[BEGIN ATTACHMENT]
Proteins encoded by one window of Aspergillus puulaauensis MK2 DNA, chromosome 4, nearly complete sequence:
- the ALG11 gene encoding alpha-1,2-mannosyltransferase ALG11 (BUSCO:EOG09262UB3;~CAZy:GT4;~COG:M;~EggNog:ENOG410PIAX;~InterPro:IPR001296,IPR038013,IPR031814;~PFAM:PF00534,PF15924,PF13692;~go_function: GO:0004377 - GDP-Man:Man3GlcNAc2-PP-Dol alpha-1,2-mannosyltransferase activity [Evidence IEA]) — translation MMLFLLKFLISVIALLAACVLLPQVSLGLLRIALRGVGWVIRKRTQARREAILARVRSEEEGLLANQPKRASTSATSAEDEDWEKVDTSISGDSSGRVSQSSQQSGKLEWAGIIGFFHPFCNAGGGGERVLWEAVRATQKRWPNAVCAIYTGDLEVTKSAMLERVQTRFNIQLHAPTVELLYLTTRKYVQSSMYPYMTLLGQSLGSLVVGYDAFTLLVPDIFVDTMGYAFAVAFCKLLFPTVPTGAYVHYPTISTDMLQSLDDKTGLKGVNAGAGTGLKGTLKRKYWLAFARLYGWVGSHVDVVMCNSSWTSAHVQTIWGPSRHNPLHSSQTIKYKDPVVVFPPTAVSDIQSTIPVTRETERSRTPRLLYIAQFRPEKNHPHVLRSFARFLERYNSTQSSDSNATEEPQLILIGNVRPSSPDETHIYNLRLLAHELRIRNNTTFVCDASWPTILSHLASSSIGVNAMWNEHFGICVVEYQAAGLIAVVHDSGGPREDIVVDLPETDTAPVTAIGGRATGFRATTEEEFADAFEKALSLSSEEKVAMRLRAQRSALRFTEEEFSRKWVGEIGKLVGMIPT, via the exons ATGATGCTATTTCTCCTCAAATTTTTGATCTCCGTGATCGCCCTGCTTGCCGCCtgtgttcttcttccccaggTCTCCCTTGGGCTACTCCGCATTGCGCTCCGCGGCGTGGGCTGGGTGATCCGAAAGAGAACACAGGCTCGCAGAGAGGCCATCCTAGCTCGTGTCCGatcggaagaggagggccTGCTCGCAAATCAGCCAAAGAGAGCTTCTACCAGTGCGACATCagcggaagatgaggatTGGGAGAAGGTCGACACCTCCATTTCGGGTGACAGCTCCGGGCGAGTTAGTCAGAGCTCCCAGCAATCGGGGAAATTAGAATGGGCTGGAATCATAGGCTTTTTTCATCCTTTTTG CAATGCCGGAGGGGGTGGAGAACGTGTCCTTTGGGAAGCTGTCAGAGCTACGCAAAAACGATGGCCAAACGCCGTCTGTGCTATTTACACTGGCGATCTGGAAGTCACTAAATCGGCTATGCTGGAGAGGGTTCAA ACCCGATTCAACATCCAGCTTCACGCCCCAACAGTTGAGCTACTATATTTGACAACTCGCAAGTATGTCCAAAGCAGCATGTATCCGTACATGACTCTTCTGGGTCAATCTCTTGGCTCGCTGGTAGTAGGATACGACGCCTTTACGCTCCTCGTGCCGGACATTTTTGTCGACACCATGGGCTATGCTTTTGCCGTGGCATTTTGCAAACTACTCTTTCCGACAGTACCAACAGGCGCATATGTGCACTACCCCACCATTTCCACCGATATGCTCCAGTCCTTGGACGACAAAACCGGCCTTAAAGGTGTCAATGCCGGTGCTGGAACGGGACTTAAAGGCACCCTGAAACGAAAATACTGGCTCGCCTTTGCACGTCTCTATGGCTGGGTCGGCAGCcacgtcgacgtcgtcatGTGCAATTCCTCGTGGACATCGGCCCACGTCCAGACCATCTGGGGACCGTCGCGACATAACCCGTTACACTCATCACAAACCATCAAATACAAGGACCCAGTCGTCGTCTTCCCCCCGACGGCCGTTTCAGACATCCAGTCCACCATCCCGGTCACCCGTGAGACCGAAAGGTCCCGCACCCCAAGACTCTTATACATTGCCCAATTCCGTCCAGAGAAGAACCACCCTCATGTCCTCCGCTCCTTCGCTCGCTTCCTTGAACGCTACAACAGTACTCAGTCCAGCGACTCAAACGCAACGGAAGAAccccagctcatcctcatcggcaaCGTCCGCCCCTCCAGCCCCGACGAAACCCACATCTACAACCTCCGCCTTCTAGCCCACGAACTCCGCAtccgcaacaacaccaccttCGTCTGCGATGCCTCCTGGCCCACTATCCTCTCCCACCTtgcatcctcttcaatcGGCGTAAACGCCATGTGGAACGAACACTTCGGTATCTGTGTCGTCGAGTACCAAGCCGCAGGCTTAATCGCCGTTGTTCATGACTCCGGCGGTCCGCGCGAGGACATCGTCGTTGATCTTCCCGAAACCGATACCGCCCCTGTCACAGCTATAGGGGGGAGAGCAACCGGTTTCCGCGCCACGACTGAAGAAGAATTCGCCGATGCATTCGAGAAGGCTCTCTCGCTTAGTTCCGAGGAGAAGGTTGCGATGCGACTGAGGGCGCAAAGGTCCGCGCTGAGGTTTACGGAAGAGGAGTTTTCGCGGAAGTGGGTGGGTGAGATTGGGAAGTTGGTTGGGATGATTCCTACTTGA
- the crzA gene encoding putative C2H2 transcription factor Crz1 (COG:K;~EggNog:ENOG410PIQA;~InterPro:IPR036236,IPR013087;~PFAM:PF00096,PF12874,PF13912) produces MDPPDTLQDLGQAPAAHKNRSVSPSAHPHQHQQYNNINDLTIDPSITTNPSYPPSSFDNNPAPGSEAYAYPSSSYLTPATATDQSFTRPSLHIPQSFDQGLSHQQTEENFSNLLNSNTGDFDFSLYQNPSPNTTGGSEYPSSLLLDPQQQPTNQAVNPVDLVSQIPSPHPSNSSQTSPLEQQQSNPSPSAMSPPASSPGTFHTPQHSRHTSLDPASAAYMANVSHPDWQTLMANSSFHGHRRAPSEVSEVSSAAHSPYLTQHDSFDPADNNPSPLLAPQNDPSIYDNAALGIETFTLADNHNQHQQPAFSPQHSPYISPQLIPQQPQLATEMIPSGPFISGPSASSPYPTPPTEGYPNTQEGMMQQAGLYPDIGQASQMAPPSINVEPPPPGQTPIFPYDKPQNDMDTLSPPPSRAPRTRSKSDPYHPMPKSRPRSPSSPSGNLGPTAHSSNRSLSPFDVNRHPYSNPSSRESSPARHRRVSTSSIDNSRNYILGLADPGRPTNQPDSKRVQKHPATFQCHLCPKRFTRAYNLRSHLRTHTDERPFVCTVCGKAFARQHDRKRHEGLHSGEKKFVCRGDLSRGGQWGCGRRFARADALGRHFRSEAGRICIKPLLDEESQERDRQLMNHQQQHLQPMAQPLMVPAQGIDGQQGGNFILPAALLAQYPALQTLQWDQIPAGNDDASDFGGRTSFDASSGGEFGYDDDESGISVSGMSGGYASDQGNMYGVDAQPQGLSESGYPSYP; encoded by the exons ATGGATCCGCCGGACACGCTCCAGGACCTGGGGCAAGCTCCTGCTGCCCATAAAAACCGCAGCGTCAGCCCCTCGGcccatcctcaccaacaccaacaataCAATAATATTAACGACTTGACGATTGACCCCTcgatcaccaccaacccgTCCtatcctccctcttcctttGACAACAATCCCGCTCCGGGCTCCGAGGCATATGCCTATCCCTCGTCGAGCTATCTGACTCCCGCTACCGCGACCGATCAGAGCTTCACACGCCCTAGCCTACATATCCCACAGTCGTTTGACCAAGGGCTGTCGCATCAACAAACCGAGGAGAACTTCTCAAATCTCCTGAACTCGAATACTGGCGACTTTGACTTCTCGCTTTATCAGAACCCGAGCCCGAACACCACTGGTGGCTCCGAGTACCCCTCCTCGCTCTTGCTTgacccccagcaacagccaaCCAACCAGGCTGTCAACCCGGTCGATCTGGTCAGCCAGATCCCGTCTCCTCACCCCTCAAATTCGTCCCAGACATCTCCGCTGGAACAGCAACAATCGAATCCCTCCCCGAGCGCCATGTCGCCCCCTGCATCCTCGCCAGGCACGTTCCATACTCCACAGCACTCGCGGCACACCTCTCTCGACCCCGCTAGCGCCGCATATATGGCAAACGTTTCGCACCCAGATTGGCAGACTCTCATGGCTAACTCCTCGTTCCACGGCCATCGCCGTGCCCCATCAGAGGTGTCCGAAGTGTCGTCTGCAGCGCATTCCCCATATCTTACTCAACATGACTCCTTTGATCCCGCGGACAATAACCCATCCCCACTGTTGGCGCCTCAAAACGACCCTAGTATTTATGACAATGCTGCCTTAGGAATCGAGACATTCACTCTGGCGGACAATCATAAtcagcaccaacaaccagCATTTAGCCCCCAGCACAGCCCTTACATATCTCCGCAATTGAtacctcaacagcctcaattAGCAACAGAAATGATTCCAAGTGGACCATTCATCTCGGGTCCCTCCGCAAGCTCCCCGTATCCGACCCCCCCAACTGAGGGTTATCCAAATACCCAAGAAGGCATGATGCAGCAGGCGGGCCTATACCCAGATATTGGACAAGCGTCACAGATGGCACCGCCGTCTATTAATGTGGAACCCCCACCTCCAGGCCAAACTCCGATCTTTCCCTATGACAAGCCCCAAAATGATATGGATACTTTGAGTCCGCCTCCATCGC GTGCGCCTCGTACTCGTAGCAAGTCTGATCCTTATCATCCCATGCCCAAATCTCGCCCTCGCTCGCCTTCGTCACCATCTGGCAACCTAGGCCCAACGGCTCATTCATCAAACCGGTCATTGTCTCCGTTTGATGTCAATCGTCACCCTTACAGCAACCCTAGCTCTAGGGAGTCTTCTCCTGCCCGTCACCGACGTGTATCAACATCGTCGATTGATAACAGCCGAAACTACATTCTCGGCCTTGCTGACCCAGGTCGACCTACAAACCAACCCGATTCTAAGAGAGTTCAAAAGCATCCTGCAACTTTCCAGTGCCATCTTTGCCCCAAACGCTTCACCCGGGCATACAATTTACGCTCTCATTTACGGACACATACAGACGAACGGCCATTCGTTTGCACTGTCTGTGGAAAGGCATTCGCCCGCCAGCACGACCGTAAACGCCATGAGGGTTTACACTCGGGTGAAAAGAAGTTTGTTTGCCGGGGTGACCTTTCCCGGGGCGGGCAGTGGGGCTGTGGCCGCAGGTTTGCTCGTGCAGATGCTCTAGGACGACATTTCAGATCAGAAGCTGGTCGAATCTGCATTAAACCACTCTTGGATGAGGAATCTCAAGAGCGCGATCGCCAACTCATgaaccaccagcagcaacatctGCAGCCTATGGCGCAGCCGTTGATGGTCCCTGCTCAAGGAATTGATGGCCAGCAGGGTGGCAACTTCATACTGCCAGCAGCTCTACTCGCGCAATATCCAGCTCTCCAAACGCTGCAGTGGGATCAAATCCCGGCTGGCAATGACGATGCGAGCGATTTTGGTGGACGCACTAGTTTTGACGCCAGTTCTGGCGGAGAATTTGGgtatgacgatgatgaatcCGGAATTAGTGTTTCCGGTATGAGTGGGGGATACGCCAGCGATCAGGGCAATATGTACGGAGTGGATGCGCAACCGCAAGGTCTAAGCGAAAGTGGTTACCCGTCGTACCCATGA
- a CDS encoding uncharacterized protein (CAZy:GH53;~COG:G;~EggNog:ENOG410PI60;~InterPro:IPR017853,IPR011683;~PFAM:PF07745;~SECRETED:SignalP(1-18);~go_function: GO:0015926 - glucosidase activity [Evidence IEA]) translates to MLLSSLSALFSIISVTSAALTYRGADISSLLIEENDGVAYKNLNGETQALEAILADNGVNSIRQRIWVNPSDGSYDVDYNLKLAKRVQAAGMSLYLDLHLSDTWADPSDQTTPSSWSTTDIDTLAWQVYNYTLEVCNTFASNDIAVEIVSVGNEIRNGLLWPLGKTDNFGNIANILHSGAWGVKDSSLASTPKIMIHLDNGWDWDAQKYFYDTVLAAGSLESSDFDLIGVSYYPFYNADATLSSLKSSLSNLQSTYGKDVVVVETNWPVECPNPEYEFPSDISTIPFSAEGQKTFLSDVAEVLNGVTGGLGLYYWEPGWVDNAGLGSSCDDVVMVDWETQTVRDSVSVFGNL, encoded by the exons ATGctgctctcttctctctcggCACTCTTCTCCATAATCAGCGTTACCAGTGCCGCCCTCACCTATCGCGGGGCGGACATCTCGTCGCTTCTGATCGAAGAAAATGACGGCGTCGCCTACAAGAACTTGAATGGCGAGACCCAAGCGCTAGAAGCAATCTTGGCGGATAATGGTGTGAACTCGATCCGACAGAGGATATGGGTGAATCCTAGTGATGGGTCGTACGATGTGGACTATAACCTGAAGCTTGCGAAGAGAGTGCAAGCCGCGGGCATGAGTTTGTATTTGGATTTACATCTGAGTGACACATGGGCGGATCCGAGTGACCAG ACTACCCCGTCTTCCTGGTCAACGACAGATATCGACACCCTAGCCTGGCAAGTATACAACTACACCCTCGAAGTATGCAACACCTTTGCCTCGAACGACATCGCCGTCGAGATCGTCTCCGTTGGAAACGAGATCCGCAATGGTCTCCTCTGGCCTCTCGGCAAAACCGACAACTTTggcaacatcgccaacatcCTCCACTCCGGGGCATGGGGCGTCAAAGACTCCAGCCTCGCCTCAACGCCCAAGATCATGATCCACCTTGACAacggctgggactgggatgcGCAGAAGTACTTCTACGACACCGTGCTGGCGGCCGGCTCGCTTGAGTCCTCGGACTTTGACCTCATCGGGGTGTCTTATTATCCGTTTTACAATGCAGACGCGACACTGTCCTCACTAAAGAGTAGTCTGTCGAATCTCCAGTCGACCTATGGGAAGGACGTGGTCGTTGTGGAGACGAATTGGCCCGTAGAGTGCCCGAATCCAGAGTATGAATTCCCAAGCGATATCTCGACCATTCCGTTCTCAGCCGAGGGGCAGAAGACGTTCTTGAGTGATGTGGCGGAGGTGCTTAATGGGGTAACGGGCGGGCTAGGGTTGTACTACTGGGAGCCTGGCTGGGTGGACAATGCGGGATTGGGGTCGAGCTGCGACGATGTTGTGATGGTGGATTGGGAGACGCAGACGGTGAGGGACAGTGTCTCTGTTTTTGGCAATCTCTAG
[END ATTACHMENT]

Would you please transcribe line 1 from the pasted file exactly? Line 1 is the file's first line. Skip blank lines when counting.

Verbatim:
Proteins encoded by one window of Aspergillus puulaauensis MK2 DNA, chromosome 4, nearly complete sequence: